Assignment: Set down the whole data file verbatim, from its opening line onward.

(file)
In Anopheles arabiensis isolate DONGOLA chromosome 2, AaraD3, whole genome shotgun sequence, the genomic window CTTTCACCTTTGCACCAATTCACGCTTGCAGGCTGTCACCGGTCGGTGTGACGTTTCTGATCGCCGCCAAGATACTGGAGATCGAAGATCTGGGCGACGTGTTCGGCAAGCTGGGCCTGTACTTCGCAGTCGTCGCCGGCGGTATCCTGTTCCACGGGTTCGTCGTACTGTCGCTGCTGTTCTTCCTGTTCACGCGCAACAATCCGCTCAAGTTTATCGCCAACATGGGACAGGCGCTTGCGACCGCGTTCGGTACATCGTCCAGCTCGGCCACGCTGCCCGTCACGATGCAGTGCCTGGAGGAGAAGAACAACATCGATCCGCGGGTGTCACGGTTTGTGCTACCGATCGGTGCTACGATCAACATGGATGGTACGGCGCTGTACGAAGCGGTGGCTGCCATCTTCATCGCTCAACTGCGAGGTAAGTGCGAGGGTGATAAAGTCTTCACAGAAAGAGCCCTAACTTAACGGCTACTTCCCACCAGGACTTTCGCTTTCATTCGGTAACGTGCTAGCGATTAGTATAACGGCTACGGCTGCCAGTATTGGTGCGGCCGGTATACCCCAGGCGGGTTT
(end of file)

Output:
In Anopheles arabiensis isolate DONGOLA chromosome 2, AaraD3, whole genome shotgun sequence, the genomic window CTTTCACCTTTGCACCAATTCACGCTTGCAGGCTGTCACCGGTCGGTGTGACGTTTCTGATCGCCGCCAAGATACTGGAGATCGAAGATCTGGGCGACGTGTTCGGCAAGCTGGGCCTGTACTTCGCAGTCGTCGCCGGCGGTATCCTGTTCCACGGGTTCGTCGTACTGTCGCTGCTGTTCTTCCTGTTCACGCGCAACAATCCGCTCAAGTTTATCGCCAACATGGGACAGGCGCTTGCGACCGCGTTCGGTACATCGTCCAGCTCGGCCACGCTGCCCGTCACGATGCAGTGCCTGGAGGAGAAGAACAACATCGATCCGCGGGTGTCACGGTTTGTGCTACCGATCGGTGCTACGATCAACATGGATGGTACGGCGCTGTACGAAGCGGTGGCTGCCATCTTCATCGCTCAACTGCGAGGTAAGTGCGAGGGTGATAAAGTCTTCACAGAAAGAGCCCTAACTTAACGGCTACTTCCCACCAGGACTTTCGCTTTCATTCGGTAACGTGCTAGCGATTAGTATAACGGCTACGGCTGCCAGTATTGGTGCGGCCGGTATACCCCAGGCGGGTTT